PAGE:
Researchers of the German Karlsruhe Institute of Technology (KIT) succeeded in producing renewable methane from a biomass-based synthesis gas mixture in their pilot plant for honeycomb methanation. The quality of this synthetic natural gas (SNG) is comparable to that of fossil natural gas and can be used as fuel in cars or trucks, as well as in cogeneration and heating plants. The plant was designed and tested by researchers of KIT and the Research Centre of the German Technical and Scientific Association for Gas and Water (DVGW). The methanation process was tested in the city of Köping, Sweden.
Mobility and heat still are mainly based on fossil sources. For the future sustainable and environmentally compatible energy supply in these sectors, however, chemical energy carriers from renewable sources, such as biogas or SNG, are also suited, according to experts. “Chemical energy carriers have a high energy density and are particularly attractive for the mobility sector,” said Felix Ortloff, Head of the “Process Engineering” group of the DVGW Research Centre at KIT’s Engler-Bunte Institute (EBI).
In countries with a large forestry sector, such as Finland or Sweden, there is a high potential for the production of SNG from waste wood. By means of biomass gasification, a synthesis gas is produced, which mainly consists of hydrogen, carbon monoxide, and carbon dioxide. This mix can then be converted into high-quality methane by methanation.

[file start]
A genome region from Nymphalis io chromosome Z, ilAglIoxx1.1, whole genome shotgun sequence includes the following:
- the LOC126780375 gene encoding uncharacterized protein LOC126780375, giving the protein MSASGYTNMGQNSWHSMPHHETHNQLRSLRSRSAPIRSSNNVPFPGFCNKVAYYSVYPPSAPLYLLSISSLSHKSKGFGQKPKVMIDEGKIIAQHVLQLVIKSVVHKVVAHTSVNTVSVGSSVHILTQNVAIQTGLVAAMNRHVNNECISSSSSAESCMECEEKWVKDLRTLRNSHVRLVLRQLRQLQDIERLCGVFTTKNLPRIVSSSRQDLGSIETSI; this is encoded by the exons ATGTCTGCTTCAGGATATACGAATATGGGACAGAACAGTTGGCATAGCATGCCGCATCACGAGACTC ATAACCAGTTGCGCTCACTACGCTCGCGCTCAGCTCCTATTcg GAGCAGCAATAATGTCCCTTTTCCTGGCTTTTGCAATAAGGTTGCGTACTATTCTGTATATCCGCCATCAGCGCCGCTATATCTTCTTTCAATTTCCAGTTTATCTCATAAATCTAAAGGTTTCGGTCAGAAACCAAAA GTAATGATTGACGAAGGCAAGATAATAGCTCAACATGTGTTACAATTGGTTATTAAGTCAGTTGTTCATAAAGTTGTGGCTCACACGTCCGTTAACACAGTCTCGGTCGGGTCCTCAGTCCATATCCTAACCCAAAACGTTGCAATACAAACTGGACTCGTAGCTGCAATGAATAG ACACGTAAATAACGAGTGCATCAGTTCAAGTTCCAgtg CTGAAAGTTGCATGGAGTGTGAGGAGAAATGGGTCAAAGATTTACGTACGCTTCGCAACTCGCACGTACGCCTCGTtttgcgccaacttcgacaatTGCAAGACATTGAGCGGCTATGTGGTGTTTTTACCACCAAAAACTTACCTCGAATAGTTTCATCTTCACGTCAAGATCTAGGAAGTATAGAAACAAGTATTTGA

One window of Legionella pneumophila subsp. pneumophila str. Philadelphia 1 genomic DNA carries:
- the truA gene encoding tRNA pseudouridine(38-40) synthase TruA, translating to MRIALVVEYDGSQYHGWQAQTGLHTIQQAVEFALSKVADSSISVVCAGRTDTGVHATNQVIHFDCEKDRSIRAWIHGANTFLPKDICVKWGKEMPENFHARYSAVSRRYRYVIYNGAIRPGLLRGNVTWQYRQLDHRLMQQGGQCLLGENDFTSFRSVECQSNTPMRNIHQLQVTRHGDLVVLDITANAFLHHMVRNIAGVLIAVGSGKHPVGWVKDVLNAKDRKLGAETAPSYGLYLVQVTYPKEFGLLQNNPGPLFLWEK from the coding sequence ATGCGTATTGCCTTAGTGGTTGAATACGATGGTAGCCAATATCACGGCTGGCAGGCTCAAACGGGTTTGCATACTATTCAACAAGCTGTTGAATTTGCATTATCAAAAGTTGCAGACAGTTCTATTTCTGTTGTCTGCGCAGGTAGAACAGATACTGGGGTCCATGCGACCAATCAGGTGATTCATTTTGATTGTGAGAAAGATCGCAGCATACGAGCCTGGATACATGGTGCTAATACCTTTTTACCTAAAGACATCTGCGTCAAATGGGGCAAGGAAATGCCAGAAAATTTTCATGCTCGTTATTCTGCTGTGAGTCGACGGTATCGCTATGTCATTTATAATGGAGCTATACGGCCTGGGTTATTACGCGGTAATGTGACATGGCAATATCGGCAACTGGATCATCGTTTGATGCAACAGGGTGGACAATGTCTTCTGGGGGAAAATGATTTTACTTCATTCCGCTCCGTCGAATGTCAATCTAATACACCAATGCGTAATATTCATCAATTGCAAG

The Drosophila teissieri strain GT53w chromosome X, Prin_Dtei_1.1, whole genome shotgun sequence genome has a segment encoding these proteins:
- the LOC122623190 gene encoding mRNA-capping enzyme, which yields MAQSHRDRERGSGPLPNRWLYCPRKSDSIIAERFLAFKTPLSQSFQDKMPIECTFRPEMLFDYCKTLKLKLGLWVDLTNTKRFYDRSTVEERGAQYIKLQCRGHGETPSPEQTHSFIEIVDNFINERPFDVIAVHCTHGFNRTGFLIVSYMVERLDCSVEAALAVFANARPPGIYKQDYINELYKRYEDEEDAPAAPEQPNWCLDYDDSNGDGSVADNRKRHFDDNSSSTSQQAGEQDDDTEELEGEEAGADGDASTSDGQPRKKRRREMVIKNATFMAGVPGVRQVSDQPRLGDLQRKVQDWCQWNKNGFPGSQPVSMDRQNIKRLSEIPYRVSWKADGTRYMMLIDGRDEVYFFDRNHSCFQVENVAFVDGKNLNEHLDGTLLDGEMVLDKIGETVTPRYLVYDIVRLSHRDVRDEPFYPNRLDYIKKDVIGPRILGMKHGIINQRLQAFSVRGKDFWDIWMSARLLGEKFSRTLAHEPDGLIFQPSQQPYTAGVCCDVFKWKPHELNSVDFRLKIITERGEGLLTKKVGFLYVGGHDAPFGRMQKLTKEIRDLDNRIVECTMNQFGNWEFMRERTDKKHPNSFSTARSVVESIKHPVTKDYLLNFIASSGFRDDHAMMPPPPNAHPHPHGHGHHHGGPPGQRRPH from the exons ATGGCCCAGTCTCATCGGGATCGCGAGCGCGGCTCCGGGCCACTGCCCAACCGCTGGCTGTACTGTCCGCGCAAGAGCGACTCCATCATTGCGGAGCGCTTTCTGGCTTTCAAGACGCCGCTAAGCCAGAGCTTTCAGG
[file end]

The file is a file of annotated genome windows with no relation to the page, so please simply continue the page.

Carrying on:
The core components of the plant are honeycomb catalysts that were developed and optimized for use by the “Catalytic Fuel Conversion” group of the EBI Division of Fuel Chemistry and Technology (EBI ceb) headed by Siegfried Bajohr. “In a single-stage process, metallic nickel catalysts convert hydrogen and carbon monoxide and, in case of sufficient hydrogen supply, also carbon dioxide into methane and water,” explained Siegfried Bajohr.
The pilot plant of container design was coupled to a biomass gasifier that supplies the carbon-containing gases required for chemical reaction. Within this complex, KIT’s methanation plant reliably converted synthesis gas into methane for a period of several weeks. “The synthetic methane produced was then applied as fuel in the natural gas vehicles of our Swedish project partner Cortus AB,” Bajohr added.
“Apart from use in natural gas vehicles, methane can also be fed into the existing European natural gas infrastructure,” said Ortloff. “Moreover, the technology can also be applied in the power-to-gas context.”
After operation in Sweden, the pilot plant returned to Karlsruhe. “Our plant is characterized by a highly compact design and, hence, high mobility,” Ortloff informed. “When installed in a cargo container, it can be tested anywhere at remote biogas facilities, in rural areas, or in combination with other CO2 sources that might be relevant in the future, such as various industrial processes.”